Exposé Online banner

Blow up Hollywood — Fake
((Not on label) SM-7993, 2004, CD)

by Jon Davis, Published 2005-09-01

Fake Cover artI’m sure they intend the band name to be interpreted as a command to attack Hollywood with explosives (sort of like “Kill Your Television”), but I choose to take the other meaning, imagining a hyphen between the first two words: “Inflatable Hollywood.” You would expect a band declaring such disdain for the entertainment industry to sound angry or at least sarcastic, but this is pretty tame stuff, more along the lines of lushly orchestrated Pink Floyd, Alan Parsons, or even Porcupine Tree without the heavy edge. But for all that, it is a beautiful sounding record, full of lovely production touches and expansive sound, perhaps a bit too slick for some tastes. There’s also a similarity to modern bands like Coldplay, Five for Fighting, and the like: melodic pop with keyboard and guitar foundations and often orchestral backing. All the tracks fall into a narrow range of moderate tempos and feature a similar mood, a sort of melancholy reflection. It’s the kind of thing that, depending on your mood, could strike you as anywhere from very nice to tedious and dull. While there’s something to be said for such consistency, and I really can’t fault the quality of the songwriting or performance, I normally prefer a little more variety in sound.

Filed under: New releases, Issue 32, 2004 releases

Related artist(s): Blow up Hollywood

Latest news

2018-09-05
Krautrock Documentary Seeks Funding – The next installment of the Progressive Warriors documentary series will focus on the vast body of music that falls under the banner of "krautrock." As most of our readers will know, previous films have tackled RIO and the Canterbury scene, as well as what we might call "mainstream" prog rock. » Read more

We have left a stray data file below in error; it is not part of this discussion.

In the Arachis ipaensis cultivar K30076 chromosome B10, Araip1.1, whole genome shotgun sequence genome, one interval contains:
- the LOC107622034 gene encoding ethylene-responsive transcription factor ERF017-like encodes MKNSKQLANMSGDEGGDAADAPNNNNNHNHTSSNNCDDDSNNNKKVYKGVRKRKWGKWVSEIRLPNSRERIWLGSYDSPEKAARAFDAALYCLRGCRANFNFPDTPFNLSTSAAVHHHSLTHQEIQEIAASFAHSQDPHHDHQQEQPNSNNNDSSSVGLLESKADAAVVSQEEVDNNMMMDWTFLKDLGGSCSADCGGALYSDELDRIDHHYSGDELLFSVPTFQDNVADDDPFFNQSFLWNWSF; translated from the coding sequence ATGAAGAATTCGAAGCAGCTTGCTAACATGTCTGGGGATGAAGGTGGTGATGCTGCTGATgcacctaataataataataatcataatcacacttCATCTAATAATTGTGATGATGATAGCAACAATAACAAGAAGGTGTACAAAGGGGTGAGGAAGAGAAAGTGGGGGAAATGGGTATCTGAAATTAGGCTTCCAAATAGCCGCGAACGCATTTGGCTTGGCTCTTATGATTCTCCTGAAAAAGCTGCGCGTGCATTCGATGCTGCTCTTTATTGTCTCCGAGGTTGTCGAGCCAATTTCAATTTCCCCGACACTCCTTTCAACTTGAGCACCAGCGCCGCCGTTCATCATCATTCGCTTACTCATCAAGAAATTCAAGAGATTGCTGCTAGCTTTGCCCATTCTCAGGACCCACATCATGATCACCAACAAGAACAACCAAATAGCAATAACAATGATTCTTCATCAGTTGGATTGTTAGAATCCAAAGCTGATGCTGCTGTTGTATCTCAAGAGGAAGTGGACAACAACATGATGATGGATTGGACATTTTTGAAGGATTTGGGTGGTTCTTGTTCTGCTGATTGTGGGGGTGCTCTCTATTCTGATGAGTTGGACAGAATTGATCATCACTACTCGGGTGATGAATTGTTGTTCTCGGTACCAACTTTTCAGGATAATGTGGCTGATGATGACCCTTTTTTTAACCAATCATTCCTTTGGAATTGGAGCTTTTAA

2018-07-31
Tomasz Stańko RIP – Tomasz Stańko, one of the greats of Eastern European jazz, has died at the age of 76. Stańko's career started in Krzysztof Komeda's quintet, where he contributed trumpet from 1963-1967, when he formed his own group. He worked extensively with Edward Vesala, Don Cherry, Zbigniew Seifert, Chico Freeman, Howard Johnson, Cecil Taylor, and many others. Many of his recordings have been released by ECM, an association that began in the mid-70s. » Read more

2018-07-09
Soft Machine Set to Release New Music – It's been 50 years since The Soft Machine changed the face of music with their first album. Their blend of psychedelic rock and jazz was unique, and while the band went through many changes before disbanding in 1981 — by which time there were no original members remaining — they remained an innovative force with a style all their own. » Read more

2018-07-01
7d Surfaces Happy Rhodes Back Catalog – We've covered singer Happy Rhodes before, both for her solo work and recently with The Security Project, but her 11 albums have been hard to track down. Until now. 7d features high-quality downloads of all her releases, and several of them are also available on CD. » Read more

2018-06-25
Fred Chalenor RIP – We have news of another sad passing in the world of creative music. Bassist Fred Chalenor, whose creativity featured on albums by Tone Dogs, Caveman Shoestore, and many more, died on June 23, 2018 after a long battle with Alzheimer's. Tributes have poured in from the many musicians and fans whose lives he touched. » Read more


Previously in Exposé...

Rick Wakeman - Past, Present and Future – At the outset, it would appear that reviewing three CDs of solo piano music from keyboardist Rick Wakeman would be a daunting task. While wrestling with the perception that the pianist can easily sit...  (2011) » Read more



Listen & discover



Print issues